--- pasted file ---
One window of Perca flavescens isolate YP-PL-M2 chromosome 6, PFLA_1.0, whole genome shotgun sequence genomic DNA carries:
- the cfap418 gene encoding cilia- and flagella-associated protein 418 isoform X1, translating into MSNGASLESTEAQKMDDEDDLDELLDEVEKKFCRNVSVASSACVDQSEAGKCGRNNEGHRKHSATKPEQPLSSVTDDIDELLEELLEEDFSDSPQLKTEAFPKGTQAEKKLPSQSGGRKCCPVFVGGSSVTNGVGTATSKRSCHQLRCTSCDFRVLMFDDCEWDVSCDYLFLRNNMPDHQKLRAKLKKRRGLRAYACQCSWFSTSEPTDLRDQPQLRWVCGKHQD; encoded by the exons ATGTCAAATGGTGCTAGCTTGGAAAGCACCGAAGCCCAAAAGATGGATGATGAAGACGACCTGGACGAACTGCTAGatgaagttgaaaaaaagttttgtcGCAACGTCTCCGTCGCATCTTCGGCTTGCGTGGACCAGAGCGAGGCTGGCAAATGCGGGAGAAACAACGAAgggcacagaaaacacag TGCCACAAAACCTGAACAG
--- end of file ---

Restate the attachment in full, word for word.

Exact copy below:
One window of Perca flavescens isolate YP-PL-M2 chromosome 6, PFLA_1.0, whole genome shotgun sequence genomic DNA carries:
- the cfap418 gene encoding cilia- and flagella-associated protein 418 isoform X1, translating into MSNGASLESTEAQKMDDEDDLDELLDEVEKKFCRNVSVASSACVDQSEAGKCGRNNEGHRKHSATKPEQPLSSVTDDIDELLEELLEEDFSDSPQLKTEAFPKGTQAEKKLPSQSGGRKCCPVFVGGSSVTNGVGTATSKRSCHQLRCTSCDFRVLMFDDCEWDVSCDYLFLRNNMPDHQKLRAKLKKRRGLRAYACQCSWFSTSEPTDLRDQPQLRWVCGKHQD; encoded by the exons ATGTCAAATGGTGCTAGCTTGGAAAGCACCGAAGCCCAAAAGATGGATGATGAAGACGACCTGGACGAACTGCTAGatgaagttgaaaaaaagttttgtcGCAACGTCTCCGTCGCATCTTCGGCTTGCGTGGACCAGAGCGAGGCTGGCAAATGCGGGAGAAACAACGAAgggcacagaaaacacag TGCCACAAAACCTGAACAG